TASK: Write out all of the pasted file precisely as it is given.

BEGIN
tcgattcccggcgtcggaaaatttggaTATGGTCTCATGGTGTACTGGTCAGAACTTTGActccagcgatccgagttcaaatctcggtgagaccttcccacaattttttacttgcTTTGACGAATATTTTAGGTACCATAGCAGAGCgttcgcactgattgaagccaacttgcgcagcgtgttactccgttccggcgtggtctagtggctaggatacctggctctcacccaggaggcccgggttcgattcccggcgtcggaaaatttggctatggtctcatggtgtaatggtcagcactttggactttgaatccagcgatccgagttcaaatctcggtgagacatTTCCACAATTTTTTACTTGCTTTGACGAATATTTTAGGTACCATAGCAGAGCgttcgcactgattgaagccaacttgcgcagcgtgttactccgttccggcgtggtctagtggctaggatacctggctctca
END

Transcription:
tcgattcccggcgtcggaaaatttggaTATGGTCTCATGGTGTACTGGTCAGAACTTTGActccagcgatccgagttcaaatctcggtgagaccttcccacaattttttacttgcTTTGACGAATATTTTAGGTACCATAGCAGAGCgttcgcactgattgaagccaacttgcgcagcgtgttactccgttccggcgtggtctagtggctaggatacctggctctcacccaggaggcccgggttcgattcccggcgtcggaaaatttggctatggtctcatggtgtaatggtcagcactttggactttgaatccagcgatccgagttcaaatctcggtgagacatTTCCACAATTTTTTACTTGCTTTGACGAATATTTTAGGTACCATAGCAGAGCgttcgcactgattgaagccaacttgcgcagcgtgttactccgttccggcgtggtctagtggctaggatacctggctctca